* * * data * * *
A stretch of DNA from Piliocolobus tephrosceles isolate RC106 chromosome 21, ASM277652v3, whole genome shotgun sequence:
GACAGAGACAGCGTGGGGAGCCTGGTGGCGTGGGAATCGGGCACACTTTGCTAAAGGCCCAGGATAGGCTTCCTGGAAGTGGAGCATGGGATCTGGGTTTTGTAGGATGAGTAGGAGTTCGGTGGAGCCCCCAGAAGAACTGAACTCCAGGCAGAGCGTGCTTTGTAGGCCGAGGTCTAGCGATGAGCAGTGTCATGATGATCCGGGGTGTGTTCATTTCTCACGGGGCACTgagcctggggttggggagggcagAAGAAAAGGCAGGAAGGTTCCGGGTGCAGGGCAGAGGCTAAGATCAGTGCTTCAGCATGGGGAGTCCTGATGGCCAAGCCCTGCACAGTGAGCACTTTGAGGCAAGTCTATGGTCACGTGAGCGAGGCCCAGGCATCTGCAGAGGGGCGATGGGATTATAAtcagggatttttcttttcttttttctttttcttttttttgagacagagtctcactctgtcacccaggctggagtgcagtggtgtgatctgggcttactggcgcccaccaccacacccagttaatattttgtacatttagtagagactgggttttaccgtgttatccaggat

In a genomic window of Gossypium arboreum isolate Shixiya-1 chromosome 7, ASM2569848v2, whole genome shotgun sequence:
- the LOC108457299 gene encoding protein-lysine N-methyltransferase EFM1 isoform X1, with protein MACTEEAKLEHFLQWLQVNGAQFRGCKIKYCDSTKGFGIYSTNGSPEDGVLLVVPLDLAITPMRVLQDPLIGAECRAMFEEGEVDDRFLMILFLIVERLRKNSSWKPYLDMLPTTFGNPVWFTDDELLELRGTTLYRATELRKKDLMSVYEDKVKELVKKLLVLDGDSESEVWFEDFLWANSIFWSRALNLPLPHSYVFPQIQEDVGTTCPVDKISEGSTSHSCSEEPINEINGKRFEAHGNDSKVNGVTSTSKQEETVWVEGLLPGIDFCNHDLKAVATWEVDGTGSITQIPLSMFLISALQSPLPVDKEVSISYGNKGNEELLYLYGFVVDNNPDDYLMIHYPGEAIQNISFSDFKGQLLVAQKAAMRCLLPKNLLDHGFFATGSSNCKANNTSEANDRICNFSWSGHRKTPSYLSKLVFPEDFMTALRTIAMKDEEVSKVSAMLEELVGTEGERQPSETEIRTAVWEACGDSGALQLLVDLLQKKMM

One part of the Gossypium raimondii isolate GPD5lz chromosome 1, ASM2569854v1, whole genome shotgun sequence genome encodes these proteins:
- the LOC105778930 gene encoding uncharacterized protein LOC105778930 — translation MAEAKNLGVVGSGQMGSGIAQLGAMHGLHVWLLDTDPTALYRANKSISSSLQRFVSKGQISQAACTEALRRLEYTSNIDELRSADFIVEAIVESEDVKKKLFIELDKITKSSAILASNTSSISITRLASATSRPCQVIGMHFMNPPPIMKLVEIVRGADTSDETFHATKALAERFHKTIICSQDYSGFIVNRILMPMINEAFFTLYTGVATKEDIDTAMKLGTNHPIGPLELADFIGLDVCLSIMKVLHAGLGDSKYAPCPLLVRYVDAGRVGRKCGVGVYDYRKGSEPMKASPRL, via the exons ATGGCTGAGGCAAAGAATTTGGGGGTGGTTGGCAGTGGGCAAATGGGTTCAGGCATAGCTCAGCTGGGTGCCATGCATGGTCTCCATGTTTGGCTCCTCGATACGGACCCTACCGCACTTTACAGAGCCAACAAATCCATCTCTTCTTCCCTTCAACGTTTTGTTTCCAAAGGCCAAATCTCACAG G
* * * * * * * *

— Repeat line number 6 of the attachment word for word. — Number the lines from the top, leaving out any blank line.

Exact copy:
- the LOC105778930 gene encoding uncharacterized protein LOC105778930 — translation MAEAKNLGVVGSGQMGSGIAQLGAMHGLHVWLLDTDPTALYRANKSISSSLQRFVSKGQISQAACTEALRRLEYTSNIDELRSADFIVEAIVESEDVKKKLFIELDKITKSSAILASNTSSISITRLASATSRPCQVIGMHFMNPPPIMKLVEIVRGADTSDETFHATKALAERFHKTIICSQDYSGFIVNRILMPMINEAFFTLYTGVATKEDIDTAMKLGTNHPIGPLELADFIGLDVCLSIMKVLHAGLGDSKYAPCPLLVRYVDAGRVGRKCGVGVYDYRKGSEPMKASPRL, via the exons ATGGCTGAGGCAAAGAATTTGGGGGTGGTTGGCAGTGGGCAAATGGGTTCAGGCATAGCTCAGCTGGGTGCCATGCATGGTCTCCATGTTTGGCTCCTCGATACGGACCCTACCGCACTTTACAGAGCCAACAAATCCATCTCTTCTTCCCTTCAACGTTTTGTTTCCAAAGGCCAAATCTCACAG G